But if you've calibrated and profiled the monitor (with a hardware device), then there will be an appropriate profile associated with the device in W7 control panel, colour management settings.  Colour managed programs (Lightroom, CS5, Firefox, Safari...) use the profile to map RGB values from whatever colour space they're in (sRGB, Adobe RGB, ProPhoto or whatever) into the monitor's colour space.  So any image will look right on any monitor, provided there is an appropriate profile set (and you're using a colour-managed program to display the image). 

My suggestion: calibrate and profile the monitor using a hardware device in custom mode.  Use that for photo work.  When you want to use non-managed programs, switch to sRGB mode.  No need to change the profile: non-managed programs ignore it anyway. 

Sorry if I've misunderstood what you've set, and my comments are thus nonsense in that context!

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Mentor ,
Oct 25, 2011 Oct 25, 2011

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You still seem to confusing different things.

A calibration profile is required for colour management. This is produced individually for a monitor by a calibration device and is loaded by the OS of the computer. It is used to ensure that any colour space is displayed accurately.

The data sheet attached to your monitor is just the confirmation by the manufacturer that the screen will display the full range of colours in particular colour spaces. It is nothing to do with a profile which is required for colour management.

sRGB, AdobeRGB, ProPhoto RGB etc. are all colour spaces and not profiles. Profile are individual to whatever is being profiled, in this case a monitor.

You can use you monitor without any colour management and can set a colour space to be used as the profile if you wish. This may make everything look fine on your monitor, however it will be no guarantee of colour across other machines.

Colour management is required if you wish to ensure consistency of colour across colour managed applications on different machines, it is not about how good or bad things look.

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Adobe Community Professional ,
Oct 25, 2011 Oct 25, 2011

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"1. Why am I not seeing the disapointing performace that folks warned me about if I used wide gamut displays?"

Are you using any non-color managed applications?

"3. I am assuming that when I calibrate I will have to calibrate the Adobe RGB preset and each other preset if I choose to use any others."

This was discussed at length on another LR forum post. The operating system has no way knowing which mode you are selecting with your display's internal controls, so it can switch your Spyder HW calibrated monitor profiles from the Adobe RGB mode profile to the sRGB profile. You would need to be able to create separate profiles and then switch them using your OS's color management profiling tools. Dell provides factory calibration of the displays Adobe RGB and sRGB modes using an internal LUT, which is not accessible by your Spyder HW calibrator. To use these factory calibrated modes you must install and assign the single monitor profile provided on the installation CD from Dell. Doing so will make it very difficult to calibrate and use both of your monitor's "built-in" Adobe RGB and sRGB modes. You would need to 1) switch the display's mode control and then 2) go into the OS's color management and reassign the correct profile.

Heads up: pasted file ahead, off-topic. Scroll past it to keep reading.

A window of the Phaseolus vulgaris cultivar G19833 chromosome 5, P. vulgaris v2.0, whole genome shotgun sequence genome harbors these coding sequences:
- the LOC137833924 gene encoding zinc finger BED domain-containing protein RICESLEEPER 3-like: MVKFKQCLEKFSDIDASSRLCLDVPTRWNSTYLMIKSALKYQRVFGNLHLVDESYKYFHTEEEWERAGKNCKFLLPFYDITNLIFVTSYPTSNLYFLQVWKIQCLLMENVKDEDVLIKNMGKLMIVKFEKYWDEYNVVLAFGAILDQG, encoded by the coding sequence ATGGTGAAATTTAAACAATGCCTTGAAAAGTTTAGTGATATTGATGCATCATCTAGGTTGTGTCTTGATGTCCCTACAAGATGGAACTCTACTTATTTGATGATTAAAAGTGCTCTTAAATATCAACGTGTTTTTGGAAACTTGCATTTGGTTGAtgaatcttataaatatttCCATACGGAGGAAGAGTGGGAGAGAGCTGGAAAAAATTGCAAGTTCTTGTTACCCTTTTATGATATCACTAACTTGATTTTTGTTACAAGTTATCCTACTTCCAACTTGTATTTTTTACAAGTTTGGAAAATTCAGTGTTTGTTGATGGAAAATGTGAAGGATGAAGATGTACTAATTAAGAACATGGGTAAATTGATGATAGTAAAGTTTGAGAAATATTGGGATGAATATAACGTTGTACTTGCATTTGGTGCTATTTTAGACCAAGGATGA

Best suggestion is to give up the factory calibrated display presets 'Adobe RGB and sRGB, use the 'User' custom mode only, and then calibrate the monitor with your Spyder HW calibration device. Your monitor will then only work as a "wide gamut" display, but a better functioning monitor for use with "color managed" applications.

"One thing that has me puzzled is that when I display the Windows settings using the "Screen Resolution" the monitor is set to "True Color". I have seen that setting before on my previous system, XP Pro, and am wondering if I have missed something in my setup process."

Display settings should to native resolution (2560 x 1440?), 32 bit "True Color" mode, and 60 Hz refresh......and I didn't even mention 10 bit color!

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New Here ,
Oct 25, 2011 Oct 25, 2011

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Thank you for your reply,

I mostly use LR 3.5 and CS5.  I recently upgraded from IE8 to IE9 because I am told that it is color aware.  Beside that I use a lot of small utilities where color does not not matter.  I am only interested in color management as it applies to having my workflow from camera, to LR or CS5, and then to my Epson 3880. 

When pulling up the settings for the monitors under "Screen Resolution" in Windows 7 64 bit I see that there is no profile associated with the monitors, I have 2, and the driver is a PNP driver supplied by MS.  I am using the Adobe RGB preset on the monitors.  The only thing I changed so far is to reduce the brightness and contrast from 50/50 to 40/40 as the screen is just to bright at 50/50.  The display settings are as you mentioned, 2560x1440, true color, and 60 Hz refresh.

I just took a series of photos (RAW) and processed them in LR making corrections to white balance and a couple of other things and sent them to the printer using the Epson supplied ICC profile for the paper I am using.  This is the first time I could send a photo and have the reliative brightness match on the display and print.  I have always had to over brighten the photos in LR to avoid getting a print that was too dark.  The colors were not a perfect match between display and print but the best I have ever been able to achieve.